The bill failed despite garnering 59 “Yes” votes to 41 “No” votes. All Republican senators voted “Yes,” and they were joined by 14 Democrats. Sen. Mary Landrieu (D-La.), who co-sponsored the bill, needed one more vote to pass it but could not persuade another Democrat to go along.
Landrieu, the chairwoman of the Senate Energy Committee, originally introduced the measure confident that there was enough support for the tar sands pipeline. The senator is facing a run-off election for her seat on December 6 and wanted to be seen as a key player in the pipeline project’s passage.
Early Tuesday, the White House indicated that President Barack Obama would veto legislation fast-tracking the Keystone pipeline. A spokesman said Obama does not support the legislation because it’s a decision that should be made through “the regular process.”
The Obama administration will have to make a “national interest” determination on the pipeline, which will take in factors like economics, geopolitics and the environment. One of the president’s main concerns is whether the project will “significantly exacerbate” carbon-dioxide emissions.
However, with Republicans taking control of both the House and Senate next year, they are likely to fast-track approval next year. The top Republican in the Senate, Mitch McConnell (Ky.), already said the new Congress will quickly arrange a vote on the project. If passed, President Obama would have to decide whether or not to veto the bill.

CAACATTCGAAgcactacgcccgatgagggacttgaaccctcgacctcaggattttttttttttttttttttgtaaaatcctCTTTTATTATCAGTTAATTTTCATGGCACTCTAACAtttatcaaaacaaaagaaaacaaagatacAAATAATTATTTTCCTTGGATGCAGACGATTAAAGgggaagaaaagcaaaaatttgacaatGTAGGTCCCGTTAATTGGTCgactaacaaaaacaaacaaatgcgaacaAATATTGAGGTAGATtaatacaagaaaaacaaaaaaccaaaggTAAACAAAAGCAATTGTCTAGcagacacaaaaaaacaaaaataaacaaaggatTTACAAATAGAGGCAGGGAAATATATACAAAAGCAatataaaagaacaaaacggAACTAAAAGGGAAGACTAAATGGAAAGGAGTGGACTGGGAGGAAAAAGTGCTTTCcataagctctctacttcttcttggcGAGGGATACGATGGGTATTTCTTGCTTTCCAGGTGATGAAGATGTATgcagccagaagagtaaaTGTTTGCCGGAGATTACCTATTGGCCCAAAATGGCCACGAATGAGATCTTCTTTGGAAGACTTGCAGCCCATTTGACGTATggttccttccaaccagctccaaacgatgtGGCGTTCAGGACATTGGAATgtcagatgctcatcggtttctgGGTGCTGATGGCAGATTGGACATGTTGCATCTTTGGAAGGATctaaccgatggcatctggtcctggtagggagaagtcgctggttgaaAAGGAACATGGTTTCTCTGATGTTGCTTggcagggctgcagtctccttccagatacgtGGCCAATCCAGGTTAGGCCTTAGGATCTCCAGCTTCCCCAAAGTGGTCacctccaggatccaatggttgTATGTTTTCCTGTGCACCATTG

“Senate Democrats once again stood in the way of a shovel-ready jobs project that would help thousands of Americans find work,” McConnell said in statement. “Once the 114th Congress convenes, the Senate will act again on this important legislation, and I look forward to the new Republican majority taking up and passing the Keystone jobs bill early in the New Year.”
McConnell says Senate will reconsider Keystone again "very early” in next Congress
— Igor Bobic (@igorbobic) November 18, 2014
The project would transport 830,000 barrels of oil per day from the tar sands of Alberta, Canada down to Nebraska. Over the last decade, oil companies have started extracting oil from Alberta’s tar sands, but the gooey mix of sand, clay and oil is difficult to ship to refineries to turn it into usable fuel. The pipeline would help by offering a connection to refineries in Texas. Labor unions support the project because it would bring 42,000 jobs over its two-year construction period, with just 35 permanent jobs.
Environmental groups, meanwhile, say producing oil from Canada’s tar sands is energy-intensive and will add 17 percent more carbon dioxide than regular oil production over the project’s life-cycle, exacerbating global warming. Opponents are also concerned that the pipeline will put nearby communities at risk of oil spills into water supplies.
Sen. Angus King (I-Maine), who was considered a “swing vote” regarding the the bill, said it was not Congress’ place to decide Keystone’s fate.
“Congress is not — nor should it be — in the business of legislating the approval or disapproval of a construction project,” he said in a statement. “And while I am frustrated that the President has refused to make a decision on the future of the pipeline, I don’t believe that short-circuiting the process to circumvent his Administration is in the best interest of the American people.”
I fought to bring #KXL to a vote & I will continue fighting for my state until the day I leave.
— Mary Landrieu (@MaryLandrieu) November 18, 2014
Courtesy of RT.com